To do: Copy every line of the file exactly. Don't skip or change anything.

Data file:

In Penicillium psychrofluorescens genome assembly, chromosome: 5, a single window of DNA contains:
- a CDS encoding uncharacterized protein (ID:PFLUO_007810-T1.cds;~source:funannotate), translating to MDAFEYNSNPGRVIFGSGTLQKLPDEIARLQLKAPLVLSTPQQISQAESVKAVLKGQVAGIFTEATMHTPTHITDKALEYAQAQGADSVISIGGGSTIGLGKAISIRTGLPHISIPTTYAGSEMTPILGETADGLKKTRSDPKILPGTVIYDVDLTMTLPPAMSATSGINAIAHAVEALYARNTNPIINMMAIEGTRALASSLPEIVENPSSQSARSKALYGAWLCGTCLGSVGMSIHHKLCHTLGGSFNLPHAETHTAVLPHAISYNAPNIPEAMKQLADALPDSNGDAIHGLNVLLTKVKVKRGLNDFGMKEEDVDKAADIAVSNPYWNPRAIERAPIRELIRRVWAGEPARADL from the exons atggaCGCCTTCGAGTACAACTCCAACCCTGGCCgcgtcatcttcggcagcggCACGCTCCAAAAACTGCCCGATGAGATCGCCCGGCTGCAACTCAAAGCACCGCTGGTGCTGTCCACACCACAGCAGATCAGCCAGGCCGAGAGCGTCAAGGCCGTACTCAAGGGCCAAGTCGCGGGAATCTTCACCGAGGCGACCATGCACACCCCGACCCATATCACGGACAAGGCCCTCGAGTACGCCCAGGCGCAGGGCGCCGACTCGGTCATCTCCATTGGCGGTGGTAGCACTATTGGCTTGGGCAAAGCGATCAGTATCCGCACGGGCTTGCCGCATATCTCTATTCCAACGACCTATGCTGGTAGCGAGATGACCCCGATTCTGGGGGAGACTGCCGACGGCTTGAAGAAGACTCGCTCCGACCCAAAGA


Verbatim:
In Penicillium psychrofluorescens genome assembly, chromosome: 5, a single window of DNA contains:
- a CDS encoding uncharacterized protein (ID:PFLUO_007810-T1.cds;~source:funannotate), translating to MDAFEYNSNPGRVIFGSGTLQKLPDEIARLQLKAPLVLSTPQQISQAESVKAVLKGQVAGIFTEATMHTPTHITDKALEYAQAQGADSVISIGGGSTIGLGKAISIRTGLPHISIPTTYAGSEMTPILGETADGLKKTRSDPKILPGTVIYDVDLTMTLPPAMSATSGINAIAHAVEALYARNTNPIINMMAIEGTRALASSLPEIVENPSSQSARSKALYGAWLCGTCLGSVGMSIHHKLCHTLGGSFNLPHAETHTAVLPHAISYNAPNIPEAMKQLADALPDSNGDAIHGLNVLLTKVKVKRGLNDFGMKEEDVDKAADIAVSNPYWNPRAIERAPIRELIRRVWAGEPARADL from the exons atggaCGCCTTCGAGTACAACTCCAACCCTGGCCgcgtcatcttcggcagcggCACGCTCCAAAAACTGCCCGATGAGATCGCCCGGCTGCAACTCAAAGCACCGCTGGTGCTGTCCACACCACAGCAGATCAGCCAGGCCGAGAGCGTCAAGGCCGTACTCAAGGGCCAAGTCGCGGGAATCTTCACCGAGGCGACCATGCACACCCCGACCCATATCACGGACAAGGCCCTCGAGTACGCCCAGGCGCAGGGCGCCGACTCGGTCATCTCCATTGGCGGTGGTAGCACTATTGGCTTGGGCAAAGCGATCAGTATCCGCACGGGCTTGCCGCATATCTCTATTCCAACGACCTATGCTGGTAGCGAGATGACCCCGATTCTGGGGGAGACTGCCGACGGCTTGAAGAAGACTCGCTCCGACCCAAAGA